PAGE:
NMNAT enzymatic activity assay
The enzymatic activity of NMNAT was measured in a continuous coupled enzyme assay by monitoring the increase in absorbance at 340 nm caused by the reduction of NAD to NADH48. The reaction was performed at 37 °C in 16 nM semicarbazide-HCl, 0.625% (v/v) ethanol, 30 nM HEPES buffer (pH=7.4), 1.17 mM ATP, 15 U yeast alcohol dehydrogenase (Sigma), purified recombinant NMNAT protein variants and was initiated by adding nicotinamide mononucleotidase (NMN) to a final concentration of 0.625 nM. The activity is determined from the linear progression curve using the following formula:
where C0β-NADH, the extinction coefficient of β-NADH at 340 nm, is 6.22.
In-cell luciferase refolding assay
In mammalian cells, HEK293T cells were double-transfected in six-well plates using lipofectamine 2000 reagent (Invitrogen) with pCMV-luficerase, and one of the following plasmids: pDsRed2 vector, pCMV-hsp70, pDsRed2-PC, pDsRed2-cytPC and pDsRed2-PD. At 48 h after transfection, the protein synthesis inhibitor cycloheximide was added and cells were subjected to a 15 min heat shock in an air incubator at 42 °C (which induced efficient unfolding of luciferase without killing the cells) and were then allowed to recover at 37 °C (ref. 68). In Drosophila cells, Drosophila S2 cells were triply transfected with pAC-GAL4, pUAST-luciferase and one of the following plasmids: pUAST vector, pUAST-hsp83, pUAST-DmNMNATPA, pUAST-DmNMNATPB, pUAST-DmNMNATPC and pUAST-DmNMNATPD. At 72 h after transfection, the protein synthesis inhibitor cycloheximide was added and cells were subjected to a 15-min heat shock in an air incubator at 42 °C (which induced efficient unfolding of luciferase without killing the cells) and were then allowed to recover at room temperature14. Luciferase activity was measured with the Luciferase Assay System (Promega).
In vitro CS aggregation assay
The substrate protein CS (Sigma) was mixed with egg white lysozyme (Sigma), or affinity-purified recombinant DmNMNATPC, DmNMNATPD or HsNMNAT3 proteins in HEPES (pH 7.4) buffer. Aggregation of denatured CS was induced by incubation at 43 °C. Aggregation was monitored by measuring the apparent absorption at 360 nm, owing to Rayleigh scattering of CS homoaggregates versus time. Measurements were performed on a FluoStar Optima plate reader (BMG Labtech). The relative chaperone activity of NMNAT was calculated as the scattering of CS aggregates with time versus NMNAT concentration14.
In-cell aggregation assay
Cos-7 cells were co-transfected with lipofectamine 2000 (Life Technologies). After 48 h transfection, cells were fixed and stained with 4,6-diamidino-2-phenylindole (DAPI; blue) and visualized with an Olympus IX81 confocal microscope under × 60 magnification. DAPI Channel was thresholded to 400–4,095 and converted to binary signals to determine the size of nuclei. For the measurement of aggregates, the GFP channel was thresholded to 1,100–4,095. Aggregates are defined as GFP-positive objects of at least 0.4 μm2 and 3,000 intensity units.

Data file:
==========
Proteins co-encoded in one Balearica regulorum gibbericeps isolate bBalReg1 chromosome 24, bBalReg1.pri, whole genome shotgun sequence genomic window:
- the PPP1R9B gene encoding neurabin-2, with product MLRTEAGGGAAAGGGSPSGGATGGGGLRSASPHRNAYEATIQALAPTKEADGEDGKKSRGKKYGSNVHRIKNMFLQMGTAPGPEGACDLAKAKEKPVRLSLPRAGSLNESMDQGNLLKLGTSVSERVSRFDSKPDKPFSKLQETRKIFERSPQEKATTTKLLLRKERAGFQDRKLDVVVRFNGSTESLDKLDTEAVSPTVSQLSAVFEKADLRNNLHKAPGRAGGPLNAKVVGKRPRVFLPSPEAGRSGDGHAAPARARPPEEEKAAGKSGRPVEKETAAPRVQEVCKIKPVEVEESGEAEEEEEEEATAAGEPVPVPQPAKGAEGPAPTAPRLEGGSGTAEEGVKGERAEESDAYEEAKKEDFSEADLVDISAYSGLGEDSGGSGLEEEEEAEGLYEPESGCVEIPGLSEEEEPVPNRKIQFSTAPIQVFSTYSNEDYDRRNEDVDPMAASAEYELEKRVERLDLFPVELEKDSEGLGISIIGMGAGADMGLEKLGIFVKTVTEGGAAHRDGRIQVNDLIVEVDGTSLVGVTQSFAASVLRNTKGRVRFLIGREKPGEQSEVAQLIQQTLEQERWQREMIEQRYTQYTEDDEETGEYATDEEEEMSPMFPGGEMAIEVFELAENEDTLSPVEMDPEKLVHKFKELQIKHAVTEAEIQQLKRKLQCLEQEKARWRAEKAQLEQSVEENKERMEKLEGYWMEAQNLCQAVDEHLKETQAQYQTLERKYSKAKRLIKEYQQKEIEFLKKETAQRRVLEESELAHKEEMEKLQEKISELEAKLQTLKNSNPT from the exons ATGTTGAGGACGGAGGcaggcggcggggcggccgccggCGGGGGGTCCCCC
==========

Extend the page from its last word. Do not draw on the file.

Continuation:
Immunocytochemistry of fly brains
Adult brains were fixed in PBS with 3.5% formaldehyde for 15 min and washed in PBS with 0.4% Triton X-100. Antibody dilutions used were as follows: anti-DmNMNAT (1:500); anti-Ataxin-1 wild-type (1:500, NeuroMab, Davis, CA, USA); anti-Cleaved Caspase 3 (Asp175; 1:250, Cell Signaling); anti-nc82 (1:250, DSHB, East Iowa City, IA, USA) and secondary antibodies conjugated to Alexa 488, Alex 555 or Alex 647 (Jackson ImmunoResearch, Molecular Probes) were used at 1:250. DAPI (1:1,000, Invitrogen) staining was performed post-secondary antibody staining. All antibody incubations were performed at 4 °C overnight in the presence of 5% normal goat serum.
Confocal image acquisition and processing
Confocal microscopy was performed with an Olympus IX81 confocal microscope and processed using FluoView 10-ASW (Olympus) and Adobe Photoshop CS6 (Adobe Systems, San Jose, CA, USA).
Negative geotaxis behaviour assay
Ten age-matched female flies of the same genotype were placed in a vial marked with a line drawn horizontally 8 cm above the surface. The flies were gently tapped to the bottom surface and given 10 s to demonstrate climbing activity as a negative geotaxic response. After 10 s, the number of flies that successfully climbed above the 8-cm line was recorded. This assay was repeated 10 times and the averaged data were represented as percentages where the number of flies above the 8-cm mark was divided by the total number of flies tested within each group. For each negative geotaxis assay, a minimum of 10 groups (100 flies) per genotype was tested69.
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We thank Floriano Rodrigues and Dr Christian Klämbt for technical suggestions and discussions. We thank Zoraida Diaz-Perez and Dr Shaoyun Zang for technical assistance. We also thank HGG Genome Analysis Core Facility at the University of Miami for real-time PCR assistance. We thank Dr Brant Watson and Dr John Dezek for critically reading the manuscript. K.R. is supported by the Lois Pope LIFE Fellows Program. J.B. is supported by Sheila and David Fuente Neuropathic Pain Research Program Graduate Fellowship. R.G.Z. is supported by NIH/NINDS grants R01NS064269 and 2R56NS064269, University of Miami Neuroscience Center, and the Pew Charitable Trust.
The authors declare no competing financial interests.
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Ruan, K., Zhu, Y., Li, C. et al. Alternative splicing of Drosophila Nmnat functions as a switch to enhance neuroprotection under stress. Nat Commun 6, 10057 (2015). https://doi.org/10.1038/ncomms10057